Tom Gross – a dedicated researcher of the famed and ill-fated Franklin Expedition – thinks he may know where Sir John Franklin is buried, which would be a discovery of international significance.

In fact, Gross believes he has actually flown over and seen the possible grave of Franklin, who died in 1847 while searching for the Northwest Passage in what is now Nunavut.

However, that sighting was in 2015 and Gross has not been able to again find the site since, either by air or by ground searches.

Gross said that he was flying a plane over the western coast of King William Island in Nunavut when he saw unusual huge rocks about 400 feet below.

“I remember looking and there were two black upright stones sticking up, and they did not belong there,” he said, noting they were not a natural part of the hill. “Somebody had put them there. And as I got closer I could see in behind it, cut into the side of the hill, was beautifully walled in. The stones were standing. Here were the remains of a doorway. The top had fallen in.”

Gross said he circled around a few times to try to get a better look at it, but it is “unbelievably well hidden” and the walls blended in with the hill because they were made out of the same rock, while the black pillars for the doorway stood out.
“I believe this is Franklin’s vault,” said Gross. “It’s a mausoleum. So inside is Franklin’s grave and also smaller vaults that are probably going to be the papers and other documents.”

The researcher said the site, which he estimated is 12×16 feet in size, might also include other graves.

“On the last pass over, I looked right down into it,” he said. “It is a perfect rectangle. Somebody engineered that.”

When he spotted the site, Gross said he scanned the land to get his bearings.

Members of this year’s expedition organized by Tom Gross to Nunavut’s King William Island in early August included, left to right, Bill Moure (Edmonton), Kevin Gronin (Ireland), Tom Gross, Darcy King (Hay River), Pamela Gross (Hay River), Russell Taichman (Michigan), Jacob Keanik (Gjoa Haven, Nunavut), and Domenico Portillo (Ireland). Photo courtesy of Tom Gross.

“I looked at the coast and I looked around, and I said, ‘I know where I am,'” he recalled. “And we must have been all brain dead or something.”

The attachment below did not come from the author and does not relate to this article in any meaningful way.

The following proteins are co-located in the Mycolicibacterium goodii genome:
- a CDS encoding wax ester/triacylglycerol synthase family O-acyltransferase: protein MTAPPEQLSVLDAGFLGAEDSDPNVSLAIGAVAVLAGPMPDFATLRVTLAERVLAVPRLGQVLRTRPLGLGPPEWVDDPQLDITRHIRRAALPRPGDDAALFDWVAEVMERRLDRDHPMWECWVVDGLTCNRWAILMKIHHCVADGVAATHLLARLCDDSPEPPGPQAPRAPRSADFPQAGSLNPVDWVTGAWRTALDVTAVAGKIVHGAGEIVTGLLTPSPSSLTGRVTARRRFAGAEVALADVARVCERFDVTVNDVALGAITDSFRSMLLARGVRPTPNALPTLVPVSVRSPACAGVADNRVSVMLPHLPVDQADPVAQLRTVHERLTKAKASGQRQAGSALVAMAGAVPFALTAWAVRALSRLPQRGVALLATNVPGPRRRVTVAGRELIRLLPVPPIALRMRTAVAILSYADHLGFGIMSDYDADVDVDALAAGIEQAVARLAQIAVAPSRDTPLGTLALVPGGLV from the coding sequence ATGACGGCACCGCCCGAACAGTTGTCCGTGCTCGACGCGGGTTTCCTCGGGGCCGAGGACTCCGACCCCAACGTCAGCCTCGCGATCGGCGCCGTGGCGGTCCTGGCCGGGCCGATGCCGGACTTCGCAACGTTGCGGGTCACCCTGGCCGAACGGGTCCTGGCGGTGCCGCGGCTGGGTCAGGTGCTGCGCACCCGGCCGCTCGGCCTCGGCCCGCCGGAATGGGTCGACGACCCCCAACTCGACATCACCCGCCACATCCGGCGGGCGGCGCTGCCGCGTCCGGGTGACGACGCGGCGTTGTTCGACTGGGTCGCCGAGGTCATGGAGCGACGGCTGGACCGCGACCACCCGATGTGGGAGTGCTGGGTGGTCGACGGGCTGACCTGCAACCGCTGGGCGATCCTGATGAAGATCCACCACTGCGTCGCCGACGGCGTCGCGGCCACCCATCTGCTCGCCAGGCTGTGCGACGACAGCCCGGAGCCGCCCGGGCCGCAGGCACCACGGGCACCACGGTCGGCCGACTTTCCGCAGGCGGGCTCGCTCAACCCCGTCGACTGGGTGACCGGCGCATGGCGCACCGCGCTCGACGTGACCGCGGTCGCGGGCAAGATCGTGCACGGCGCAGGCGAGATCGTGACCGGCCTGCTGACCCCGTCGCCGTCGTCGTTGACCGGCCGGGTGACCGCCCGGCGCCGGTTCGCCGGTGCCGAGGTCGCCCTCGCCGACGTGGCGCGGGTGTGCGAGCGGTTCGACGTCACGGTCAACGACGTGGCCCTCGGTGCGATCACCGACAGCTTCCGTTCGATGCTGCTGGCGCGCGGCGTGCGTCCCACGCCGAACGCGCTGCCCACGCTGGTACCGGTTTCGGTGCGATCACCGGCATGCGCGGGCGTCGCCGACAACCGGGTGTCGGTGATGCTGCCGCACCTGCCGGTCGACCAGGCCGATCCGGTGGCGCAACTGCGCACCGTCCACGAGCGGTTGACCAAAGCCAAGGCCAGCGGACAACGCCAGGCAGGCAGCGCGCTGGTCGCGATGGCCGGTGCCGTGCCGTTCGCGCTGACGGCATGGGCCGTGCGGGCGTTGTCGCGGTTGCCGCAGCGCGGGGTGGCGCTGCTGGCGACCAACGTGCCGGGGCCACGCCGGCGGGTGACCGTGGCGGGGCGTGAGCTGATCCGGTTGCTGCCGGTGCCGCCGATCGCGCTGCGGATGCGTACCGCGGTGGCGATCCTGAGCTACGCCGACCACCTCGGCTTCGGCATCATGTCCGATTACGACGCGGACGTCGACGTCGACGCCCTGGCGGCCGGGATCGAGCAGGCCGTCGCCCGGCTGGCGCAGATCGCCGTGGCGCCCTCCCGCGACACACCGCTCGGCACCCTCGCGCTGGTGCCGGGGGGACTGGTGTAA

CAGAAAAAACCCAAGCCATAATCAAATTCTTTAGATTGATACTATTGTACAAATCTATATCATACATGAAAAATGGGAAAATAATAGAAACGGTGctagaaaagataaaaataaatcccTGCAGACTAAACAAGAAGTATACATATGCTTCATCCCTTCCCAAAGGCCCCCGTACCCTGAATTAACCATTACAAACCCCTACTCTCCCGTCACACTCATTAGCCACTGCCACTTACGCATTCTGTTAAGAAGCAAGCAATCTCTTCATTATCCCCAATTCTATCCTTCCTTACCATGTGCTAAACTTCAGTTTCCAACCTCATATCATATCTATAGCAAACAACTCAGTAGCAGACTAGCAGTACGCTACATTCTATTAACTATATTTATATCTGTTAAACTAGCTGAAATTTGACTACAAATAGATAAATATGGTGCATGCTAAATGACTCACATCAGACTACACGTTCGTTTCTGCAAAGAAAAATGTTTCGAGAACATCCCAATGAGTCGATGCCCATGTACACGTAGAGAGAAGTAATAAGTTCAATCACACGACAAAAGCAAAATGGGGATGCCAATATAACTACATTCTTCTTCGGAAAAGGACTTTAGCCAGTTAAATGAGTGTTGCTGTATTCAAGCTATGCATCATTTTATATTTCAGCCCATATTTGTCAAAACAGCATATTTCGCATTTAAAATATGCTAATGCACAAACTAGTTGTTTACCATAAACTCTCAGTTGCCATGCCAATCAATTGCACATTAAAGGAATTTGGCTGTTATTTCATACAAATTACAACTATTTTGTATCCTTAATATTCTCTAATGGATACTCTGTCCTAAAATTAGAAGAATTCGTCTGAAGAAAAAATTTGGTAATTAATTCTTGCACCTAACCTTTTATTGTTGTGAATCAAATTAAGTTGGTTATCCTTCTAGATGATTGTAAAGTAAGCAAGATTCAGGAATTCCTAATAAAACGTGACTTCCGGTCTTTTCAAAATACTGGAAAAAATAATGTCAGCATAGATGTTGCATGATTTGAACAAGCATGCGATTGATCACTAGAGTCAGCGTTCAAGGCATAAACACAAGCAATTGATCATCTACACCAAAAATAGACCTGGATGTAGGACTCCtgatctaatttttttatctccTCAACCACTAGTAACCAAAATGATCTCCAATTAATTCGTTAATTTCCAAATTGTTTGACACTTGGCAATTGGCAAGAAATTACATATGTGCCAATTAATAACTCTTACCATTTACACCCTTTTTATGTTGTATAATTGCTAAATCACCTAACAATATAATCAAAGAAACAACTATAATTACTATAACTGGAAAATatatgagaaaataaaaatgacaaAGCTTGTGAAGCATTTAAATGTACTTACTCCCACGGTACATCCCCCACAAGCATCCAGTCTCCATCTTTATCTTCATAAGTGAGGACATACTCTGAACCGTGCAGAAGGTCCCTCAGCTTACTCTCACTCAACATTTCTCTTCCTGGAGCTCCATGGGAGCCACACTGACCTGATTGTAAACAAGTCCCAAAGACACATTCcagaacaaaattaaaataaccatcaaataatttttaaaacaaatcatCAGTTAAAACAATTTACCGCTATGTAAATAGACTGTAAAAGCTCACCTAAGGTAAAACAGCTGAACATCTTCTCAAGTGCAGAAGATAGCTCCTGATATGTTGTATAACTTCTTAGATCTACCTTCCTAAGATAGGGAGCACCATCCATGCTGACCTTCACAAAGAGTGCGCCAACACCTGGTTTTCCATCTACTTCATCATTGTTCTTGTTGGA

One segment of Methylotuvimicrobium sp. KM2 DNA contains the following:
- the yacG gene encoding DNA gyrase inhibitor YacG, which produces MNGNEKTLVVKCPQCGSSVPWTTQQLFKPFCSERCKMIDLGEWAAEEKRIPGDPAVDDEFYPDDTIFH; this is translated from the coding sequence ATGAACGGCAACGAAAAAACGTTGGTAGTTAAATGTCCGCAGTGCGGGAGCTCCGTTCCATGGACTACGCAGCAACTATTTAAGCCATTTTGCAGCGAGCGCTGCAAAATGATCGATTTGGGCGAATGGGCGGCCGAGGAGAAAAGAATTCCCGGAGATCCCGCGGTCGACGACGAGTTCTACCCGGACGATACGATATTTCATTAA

Unfortunately, in the three summers since, Gross has unsuccessfully tried to locate the site once again.

“And we couldn’t find it,” he said. “It just disappeared.”

Gross was not the only person to see the possible grave.

It was also seen by Darcy King, who was one of two other people in the plane in 2015.

“There were a couple of pillars. One was knocked over,” said King. “They were darker in colour. And then it looked like there was almost a perfectly square formation there. That’s what I saw. I saw more or less the same thing that Tom did.”

King said the site stood out as man-made, but he added what it is hasn’t yet been proven.

Like Gross, King believes it might be Franklin’s grave.

“I think it’s a possibility, yes, for sure,” he said.

King, the co-owner of Landa Aviation in Hay River, has gone along with Gross at least four times to help with his exploration and enjoys the search.

They are planning on doing an air search and ground search next year.

When asked if he is disappointed they haven’t once again found the site of the possible grave, King responded such things can happen.

“I don’t know how to describe it. It’s just disorientating,” he said of the search area. “Everything looks the same.”

Gross said the Government of Nunavut is aware of what he saw because he wrote about it in reports for his archaeological permits.

However, he noted this is the first time he has talked about it in the media.

Plus, he discussed the sighting in a Sept. 14 presentation at the Hay River Heritage Centre.

Gross noted that the sighting fits a story he had heard in Gjoa Haven about a stone house on King William Island.

It also fits with a story reported by Peter Bayne in the 1860s.

Bayne, one of the searchers for the Franklin Expedition, reported a story from an Inuit elder about seeing two ships stuck in the ice years before on the west side of King William Island and seeing a camp on the shore with one big tent where many men were sick. According to the story, some died and were buried in a hill behind the camp. However, it was said that one man died on a ship and was brought to shore and not buried in the ground like the others, but was buried in an opening in the rock, and many guns were fired.

“So I know that it’s the Bayne story. I know it,” said Gross of his 2015 sighting. “Now I know that the Bayne story is true.”

Gross has been searching for Franklin’s grave since 1994, when he became interested in the Franklin Expedition while living in Nunavut and he has gone searching almost every summer since.

In 2014, he found a cairn of stones on the shore of Erebus Bay, which prompted the search inland.

Gross said the possible gravesite is in a roughly 77-square-kilometre area about 145 kilometres as the crow flies from Gjoa Haven.

“It’s not over,” he said of his search to once again find the site. “It’s still a big area. And we’re just going to have to pick it apart.”

Gross said he is going to reapply for an archaeological research permit from the Government of Nunavut to keep looking in coming summers.

“When I see that and I verify what that is, it’s done. It’s over,” said the 59-year-old. “That’s it for me.”

Some people may doubt his description of the site of what might be Franklin’s grave, noted Gross. “But I know what I saw.”

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